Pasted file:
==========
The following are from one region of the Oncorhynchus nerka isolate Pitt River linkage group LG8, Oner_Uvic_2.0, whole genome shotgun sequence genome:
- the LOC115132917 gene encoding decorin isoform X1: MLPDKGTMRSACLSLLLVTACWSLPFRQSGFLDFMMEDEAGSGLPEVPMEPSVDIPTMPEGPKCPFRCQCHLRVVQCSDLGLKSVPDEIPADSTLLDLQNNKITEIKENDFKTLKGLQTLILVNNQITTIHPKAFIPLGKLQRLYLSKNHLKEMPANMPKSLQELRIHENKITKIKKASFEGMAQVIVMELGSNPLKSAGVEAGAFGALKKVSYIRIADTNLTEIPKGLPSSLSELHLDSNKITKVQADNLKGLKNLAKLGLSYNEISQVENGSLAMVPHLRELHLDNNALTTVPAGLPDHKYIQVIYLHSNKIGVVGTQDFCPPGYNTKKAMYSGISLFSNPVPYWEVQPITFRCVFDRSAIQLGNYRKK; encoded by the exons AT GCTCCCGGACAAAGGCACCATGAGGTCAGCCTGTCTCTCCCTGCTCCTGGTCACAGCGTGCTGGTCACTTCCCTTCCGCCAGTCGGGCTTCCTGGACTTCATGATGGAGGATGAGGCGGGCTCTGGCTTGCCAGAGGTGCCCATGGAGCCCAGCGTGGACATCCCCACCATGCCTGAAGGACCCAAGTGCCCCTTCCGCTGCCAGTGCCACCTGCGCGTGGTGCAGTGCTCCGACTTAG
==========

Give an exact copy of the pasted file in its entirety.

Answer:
The following are from one region of the Oncorhynchus nerka isolate Pitt River linkage group LG8, Oner_Uvic_2.0, whole genome shotgun sequence genome:
- the LOC115132917 gene encoding decorin isoform X1: MLPDKGTMRSACLSLLLVTACWSLPFRQSGFLDFMMEDEAGSGLPEVPMEPSVDIPTMPEGPKCPFRCQCHLRVVQCSDLGLKSVPDEIPADSTLLDLQNNKITEIKENDFKTLKGLQTLILVNNQITTIHPKAFIPLGKLQRLYLSKNHLKEMPANMPKSLQELRIHENKITKIKKASFEGMAQVIVMELGSNPLKSAGVEAGAFGALKKVSYIRIADTNLTEIPKGLPSSLSELHLDSNKITKVQADNLKGLKNLAKLGLSYNEISQVENGSLAMVPHLRELHLDNNALTTVPAGLPDHKYIQVIYLHSNKIGVVGTQDFCPPGYNTKKAMYSGISLFSNPVPYWEVQPITFRCVFDRSAIQLGNYRKK; encoded by the exons AT GCTCCCGGACAAAGGCACCATGAGGTCAGCCTGTCTCTCCCTGCTCCTGGTCACAGCGTGCTGGTCACTTCCCTTCCGCCAGTCGGGCTTCCTGGACTTCATGATGGAGGATGAGGCGGGCTCTGGCTTGCCAGAGGTGCCCATGGAGCCCAGCGTGGACATCCCCACCATGCCTGAAGGACCCAAGTGCCCCTTCCGCTGCCAGTGCCACCTGCGCGTGGTGCAGTGCTCCGACTTAG